News | 31 May 2024
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Out of the (bus) box thinking for a more accessible city

When Jacob Wahry joined Wellington City Council as a project lead to deliver sustainable street changes, he wasn’t expecting his mechanical engineering background to come into play. But this proved key to helping people with visual impairments to understand proposed changes for bus stop bypasses, where bike lanes and bus stops meet.

Image of Jacob Wahry in a green jacket.
Jacob Wahry, project lead for sustainable street changes
Jacob works with the Transitional Team, which used a quick-build approach to make improvements for pedestrians, people on bikes, and public transport. Using more affordable and adaptable materials, the street changes could be installed quickly so that people could start using them sooner.  

One of the strongest themes of feedback from people with disabilities had been the interaction between bus stops and bike lanes, where some of the adaptable materials were creating some issues. 

“We want everyone to have safe and easy options when they’re travelling around our city,” says Jacob. “It’s vital we improve the permanent bus stop platforms, so they are more inclusive for everyone.”  

 “As the cycle lanes were implemented, many of us from the disability community and older people had concerns about the design and our safety as pedestrians,” Thomas Bryan from Blind Citizens NZ explains. “The Wellington City Council team and NZTA Waka Kotahi officials met with us and listened to our concerns and worked with us to develop solutions to improve the design.” 

But once refined designs were ready, simply sharing drawings or talking through technical plans wasn’t straightforward for our blind, deafblind, vision-impaired, and low vision community. It was Jacob’s mechanical engineering background that landed a tactile solution to this challenge.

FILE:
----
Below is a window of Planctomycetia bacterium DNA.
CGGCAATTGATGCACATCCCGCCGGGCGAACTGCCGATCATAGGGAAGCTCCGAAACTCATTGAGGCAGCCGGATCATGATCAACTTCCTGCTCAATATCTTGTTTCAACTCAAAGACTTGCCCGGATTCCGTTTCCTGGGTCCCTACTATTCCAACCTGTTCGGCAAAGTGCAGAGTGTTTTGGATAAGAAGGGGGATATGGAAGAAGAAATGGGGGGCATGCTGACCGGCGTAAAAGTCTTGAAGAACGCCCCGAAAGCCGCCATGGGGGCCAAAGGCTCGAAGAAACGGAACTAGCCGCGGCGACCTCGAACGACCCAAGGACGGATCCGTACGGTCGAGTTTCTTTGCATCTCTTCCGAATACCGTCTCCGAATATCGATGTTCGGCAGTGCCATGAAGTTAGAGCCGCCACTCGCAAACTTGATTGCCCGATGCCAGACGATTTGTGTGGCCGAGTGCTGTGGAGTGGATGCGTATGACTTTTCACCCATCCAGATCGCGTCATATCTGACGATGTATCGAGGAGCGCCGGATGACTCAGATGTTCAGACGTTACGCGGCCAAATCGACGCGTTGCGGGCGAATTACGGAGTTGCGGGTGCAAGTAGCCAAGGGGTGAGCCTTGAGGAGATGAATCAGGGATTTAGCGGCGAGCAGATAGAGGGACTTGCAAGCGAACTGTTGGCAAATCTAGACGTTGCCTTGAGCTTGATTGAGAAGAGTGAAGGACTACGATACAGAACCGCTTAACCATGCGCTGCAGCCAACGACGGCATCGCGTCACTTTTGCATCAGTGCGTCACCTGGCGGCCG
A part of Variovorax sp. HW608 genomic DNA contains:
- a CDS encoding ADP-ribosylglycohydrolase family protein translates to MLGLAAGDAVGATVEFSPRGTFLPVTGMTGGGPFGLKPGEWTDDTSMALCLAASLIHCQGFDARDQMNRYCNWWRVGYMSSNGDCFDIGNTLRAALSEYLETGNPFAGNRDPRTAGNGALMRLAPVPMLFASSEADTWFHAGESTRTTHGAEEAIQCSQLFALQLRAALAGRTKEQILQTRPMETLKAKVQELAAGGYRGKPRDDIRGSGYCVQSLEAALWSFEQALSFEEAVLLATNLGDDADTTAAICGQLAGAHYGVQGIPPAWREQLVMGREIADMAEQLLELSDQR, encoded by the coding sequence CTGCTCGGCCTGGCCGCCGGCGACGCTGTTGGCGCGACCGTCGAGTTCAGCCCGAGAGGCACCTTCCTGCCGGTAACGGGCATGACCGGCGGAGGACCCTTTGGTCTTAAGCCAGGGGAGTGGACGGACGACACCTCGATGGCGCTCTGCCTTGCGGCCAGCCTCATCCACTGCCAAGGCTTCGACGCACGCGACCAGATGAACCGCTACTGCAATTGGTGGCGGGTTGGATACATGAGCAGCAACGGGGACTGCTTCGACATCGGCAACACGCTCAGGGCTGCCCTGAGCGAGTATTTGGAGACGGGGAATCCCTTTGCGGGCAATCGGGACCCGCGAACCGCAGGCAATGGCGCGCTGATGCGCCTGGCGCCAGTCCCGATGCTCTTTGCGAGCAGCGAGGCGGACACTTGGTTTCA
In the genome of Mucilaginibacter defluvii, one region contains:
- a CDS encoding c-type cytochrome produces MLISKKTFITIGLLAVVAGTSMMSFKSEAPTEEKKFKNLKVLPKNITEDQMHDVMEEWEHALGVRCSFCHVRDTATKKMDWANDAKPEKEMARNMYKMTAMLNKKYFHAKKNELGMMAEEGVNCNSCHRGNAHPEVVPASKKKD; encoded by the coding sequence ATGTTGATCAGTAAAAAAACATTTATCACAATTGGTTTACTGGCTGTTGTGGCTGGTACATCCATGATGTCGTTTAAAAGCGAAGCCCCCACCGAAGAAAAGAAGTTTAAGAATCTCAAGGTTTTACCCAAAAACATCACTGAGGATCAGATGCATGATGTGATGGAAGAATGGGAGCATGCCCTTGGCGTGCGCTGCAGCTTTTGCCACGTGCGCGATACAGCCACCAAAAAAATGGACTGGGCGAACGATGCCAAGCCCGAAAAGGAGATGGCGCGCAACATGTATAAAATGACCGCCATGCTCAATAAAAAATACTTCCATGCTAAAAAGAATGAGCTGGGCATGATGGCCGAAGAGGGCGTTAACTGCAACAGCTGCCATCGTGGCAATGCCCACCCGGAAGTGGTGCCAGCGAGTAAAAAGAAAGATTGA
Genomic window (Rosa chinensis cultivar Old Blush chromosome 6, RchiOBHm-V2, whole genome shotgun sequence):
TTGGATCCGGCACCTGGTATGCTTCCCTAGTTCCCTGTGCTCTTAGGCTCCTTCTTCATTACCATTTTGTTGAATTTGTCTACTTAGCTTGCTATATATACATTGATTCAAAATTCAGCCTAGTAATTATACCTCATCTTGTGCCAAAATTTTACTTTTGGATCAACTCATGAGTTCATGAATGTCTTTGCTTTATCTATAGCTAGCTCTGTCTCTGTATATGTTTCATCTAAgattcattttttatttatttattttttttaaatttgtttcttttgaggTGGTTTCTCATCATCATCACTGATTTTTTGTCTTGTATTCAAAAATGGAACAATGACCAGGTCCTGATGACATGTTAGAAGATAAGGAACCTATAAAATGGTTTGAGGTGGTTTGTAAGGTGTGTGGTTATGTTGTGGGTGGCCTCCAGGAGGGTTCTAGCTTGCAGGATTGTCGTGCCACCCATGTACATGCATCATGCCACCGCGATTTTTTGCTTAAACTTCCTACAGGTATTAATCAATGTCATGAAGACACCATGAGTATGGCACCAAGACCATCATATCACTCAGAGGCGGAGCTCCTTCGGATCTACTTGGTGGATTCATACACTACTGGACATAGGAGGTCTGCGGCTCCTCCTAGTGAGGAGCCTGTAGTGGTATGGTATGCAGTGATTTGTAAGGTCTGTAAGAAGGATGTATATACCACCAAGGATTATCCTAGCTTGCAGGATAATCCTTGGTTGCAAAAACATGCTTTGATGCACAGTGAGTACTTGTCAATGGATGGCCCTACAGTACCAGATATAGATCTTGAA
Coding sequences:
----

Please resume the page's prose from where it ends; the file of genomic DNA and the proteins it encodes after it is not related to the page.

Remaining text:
“In my previous roles designing consumer goods and New Zealand-made pest management tools, creating 3D models was part of the job,” says Jacob. “I was excited to dust these skills off for some CAD (computer-aided design) work and then send them to the Maker’s Space at Waitohu Hub to produce with their 3D printing facilities.” 
Image of a 3D model of the new bus stop bypasses.
Jacob's 3D model of the bus stop bypasses

The 3D model was scaled 1:100 and included textural details so people with low vision could feel the road markings. 

Working closely with Thomas, the team met onsite with the scale model and then paced out the new measurements so they could get a sense for the new dimensions at full scale.  

“As a blind person, having a 3D model of the new design was great - having information readily available and accessible for everyone, including print and electronically, is inclusive,” Thomas shared. “This approach meant we could understand what was being proposed and informed our discussions.”  

Since the bus stop bypasses were installed, there has been national and international research on them, developing more nuanced design guidance.   

“Because we used adaptable materials, our new designs have been informed not just by the additional design knowledge, but the Wellington experience – particularly from the disability community,” says Transitional Programme Manager Claire Pascoe.

The new design makes sure that pedestrians, bikes, and passengers getting off and on buses each have at least 1.2m width. Different materials will used to show the difference in zones where bus passengers get on and off.  

“We really value the input the disability community have had in this improved design as we reshape our streets to give people more options to get around, especially for people who aren’t able to drive”, says Claire.  

Thomas explains that the new bus stop design is a step in the right direction.

“As a blind person, walking across cycle lanes to get on and off the bus remains a real concern for me and others from our community. However, using a more traditional stop and platform goes a long way towards addressing our concerns.” 

The new bus stop bypass design will be used in various spots around the city, including a new stop at Duppa Street. Bus stop platforms including near the Botanic Garden ki Paekākā and on Adelaide Road will be upgraded – making the spaces easier to understand for all users and improving the experience for bus users.